Proper bayesian scaling of data

I work as a Ph.D. student in structural bioinformatics, and build bayesian models for our data. It's been quite a while since I stumbled upon the problem I will expose, and it arises in a lot of cases in the modeling I do, regardless of the data source. I have the feeling it's due to my misunderstanding of some things, but couldn't find where to go in the literature to correct that.
A lot of times in physics, measurements are made on some quantity, and mock data can be generated to compare the measured data with the expected data in the likelihood function, but only up to a multiplicative constant.
Assume you measure N data points \(d_i\), and you are trying to estimate the mean of some quantity. Given the current estimate of the mean, you can compute mock data \(\tilde{d}_i\), for which you know that there exists a scale parameter gamma, so that,
\(\forall i, d_i = \gamma \tilde{d}_i\)
in the case of a perfect agreement between data and the model. Change the experimental conditions, and you will change gamma. But in the end, the value of gamma has no meaning, and we treat it as a nuisance parameter. I should say that we want a bayesian approach because the data is very sparse and the priors overwhelming, sorry for the frequentists out there.
Our model can be written using the Bayes principle and some independence assumptions as
\(p(X,\gamma,\sigma|D,I)\propto p(D|\gamma,\sigma,X,I)p(X|I)p(\gamma|I)p(\sigma|I)\)
where \(X\) is the mean, \(D=\{d_i\}_i\) is the dataset, I is the information that we have which is not the measured data points but all the remaining expert knowledge, \(\gamma\) the scale factor I am talking about and \(\sigma\) a scale, such that, as a concrete example (but irrelevant to my problem)
\(p(D|\gamma,\sigma,X,I) \propto \prod_{i=1}^N \frac{1}{\sqrt{2\pi}\sigma d_i}\exp \left( -\frac{1}{2\sigma^2}\log^2\left(\frac{d_i}{\gamma \tilde{d_i}}\right)\right)\)
e.g. a lognormal distribution on the \(d_i\), which in case of a certain class of measurements is what we want. \(\tilde{d_i}\) is a function of the mean, so I should write \(\tilde{d_i}(X)\) but I don't to make it more readable. These are the back-calculated mock data points.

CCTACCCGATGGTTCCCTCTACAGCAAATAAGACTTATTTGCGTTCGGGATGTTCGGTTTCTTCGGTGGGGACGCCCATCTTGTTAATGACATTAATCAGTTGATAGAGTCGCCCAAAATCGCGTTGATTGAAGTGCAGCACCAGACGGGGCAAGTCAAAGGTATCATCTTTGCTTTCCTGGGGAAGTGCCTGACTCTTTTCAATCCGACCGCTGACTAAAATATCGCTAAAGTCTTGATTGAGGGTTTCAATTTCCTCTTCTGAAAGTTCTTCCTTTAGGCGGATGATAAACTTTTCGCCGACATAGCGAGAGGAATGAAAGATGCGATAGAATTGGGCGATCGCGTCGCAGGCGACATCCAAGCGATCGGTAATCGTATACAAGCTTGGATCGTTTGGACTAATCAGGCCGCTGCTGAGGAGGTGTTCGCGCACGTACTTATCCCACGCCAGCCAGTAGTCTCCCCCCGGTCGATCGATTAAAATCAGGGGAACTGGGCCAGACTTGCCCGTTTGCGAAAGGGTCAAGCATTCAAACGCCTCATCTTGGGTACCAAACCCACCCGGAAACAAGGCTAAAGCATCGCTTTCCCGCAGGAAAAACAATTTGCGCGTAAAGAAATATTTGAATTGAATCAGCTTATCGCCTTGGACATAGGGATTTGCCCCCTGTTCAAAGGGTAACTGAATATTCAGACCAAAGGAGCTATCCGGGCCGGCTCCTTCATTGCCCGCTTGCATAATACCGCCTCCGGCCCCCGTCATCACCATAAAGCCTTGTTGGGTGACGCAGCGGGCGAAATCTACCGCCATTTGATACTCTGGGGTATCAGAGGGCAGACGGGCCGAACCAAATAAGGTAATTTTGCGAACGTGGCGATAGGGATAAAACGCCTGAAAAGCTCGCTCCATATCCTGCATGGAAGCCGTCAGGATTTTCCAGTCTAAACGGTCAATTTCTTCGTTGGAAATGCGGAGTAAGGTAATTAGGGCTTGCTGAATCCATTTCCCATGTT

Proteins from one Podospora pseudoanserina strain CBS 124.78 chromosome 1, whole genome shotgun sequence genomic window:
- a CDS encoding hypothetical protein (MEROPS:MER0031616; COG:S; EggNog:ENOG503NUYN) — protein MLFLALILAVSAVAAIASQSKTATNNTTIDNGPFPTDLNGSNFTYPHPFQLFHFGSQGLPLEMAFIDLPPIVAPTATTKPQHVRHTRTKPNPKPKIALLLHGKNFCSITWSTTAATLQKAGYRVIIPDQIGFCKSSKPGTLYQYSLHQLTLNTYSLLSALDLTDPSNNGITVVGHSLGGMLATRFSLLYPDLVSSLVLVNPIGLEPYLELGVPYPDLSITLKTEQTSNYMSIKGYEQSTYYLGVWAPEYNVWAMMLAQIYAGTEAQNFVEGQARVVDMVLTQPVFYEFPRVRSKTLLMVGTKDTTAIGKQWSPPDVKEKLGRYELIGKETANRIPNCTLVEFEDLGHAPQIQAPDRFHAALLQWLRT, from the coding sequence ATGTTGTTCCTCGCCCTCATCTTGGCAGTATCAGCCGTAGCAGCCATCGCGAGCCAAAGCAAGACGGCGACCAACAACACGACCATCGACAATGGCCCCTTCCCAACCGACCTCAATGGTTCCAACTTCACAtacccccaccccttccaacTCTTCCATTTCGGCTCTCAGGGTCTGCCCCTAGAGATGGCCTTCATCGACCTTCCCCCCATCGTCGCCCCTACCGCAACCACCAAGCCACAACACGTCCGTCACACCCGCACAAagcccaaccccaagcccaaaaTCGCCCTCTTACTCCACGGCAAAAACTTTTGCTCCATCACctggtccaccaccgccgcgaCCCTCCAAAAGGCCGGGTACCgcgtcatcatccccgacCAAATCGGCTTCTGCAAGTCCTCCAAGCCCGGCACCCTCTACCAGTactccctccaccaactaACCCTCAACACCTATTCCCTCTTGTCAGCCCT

We assume a Jeffreys prior for \(\gamma\) and \(\sigma\), so \(p(\sigma,\gamma|I)\propto \frac{1}{\gamma \sigma}\), and a much more complicated prior for X, given that it is a vector that represents the positions of at least a thousand atoms.
The posterior then is
\(p(X,\gamma,\sigma|D,I) \propto p(X|I)\frac{1}{\gamma}\frac{1}{\sigma^{N+1}}\prod_{i=1}^N \exp \left( -\frac{1}{2\sigma^2}\log^2\left(\frac{d_i}{\gamma \tilde{d_i}}\right)\right)\)
or equivalently
p(X,\gamma,\sigma|D,I) \propto p(X|I)\frac{1}{\gamma}
\exp \left(
+ \log^2 (SS)
where I introduced the sufficient statistics
\(\tilde{\gamma} = \left(\prod_{i=1}^{N} \frac{d_i}{\tilde{d_i}} \right)^{\frac{1}{N}}\)
\(\log^2(SS) = \frac{1}{N}\sum_{i=1}^{N} \log^2\left(

The problem arises because I know the scale of values of my mock data:
\(\exists (a,b) / \forall i, \tilde{d_i} \in [a,b]\)
where \(a\) and \(b\) are independent of any experiment. Thus I am looking to express my knowledge that \(\gamma\) is such that observed data points fall back into that range, e.g. \(\gamma\) is such that
\(\forall i, \frac{d_i}{\gamma} \in [a,b] \). That would also allow me to use a more informative prior than Jeffrey's. However if I try to do this properly, this statement would mean expressing the prior for \(\gamma\) as a probability distribution conditional on the data, which breaks the likelihood principle.
I've also tried treating \(\gamma\) as a missing datum, but did not succeed here either, because you want to use \(p(\gamma|D)\) and \(p(D|\gamma)\) at the same time, which is forbidden.
The least ugly option I found for now is to normalize the data points by dividing them by the value of the smallest data point, and then only to use them in the modelling process, so that a prior on \(\gamma\) could be set accordingly, such as \(p(\gamma|I)\) gets very small when \(\frac{\min(\{d_i\})}{\gamma} = \frac{1}{\gamma}\) is smaller than \(a\). That is of course quite ugly, and the reason why I'm posting on this forum.

Thanks for your patience, and hope you'll find it interesting.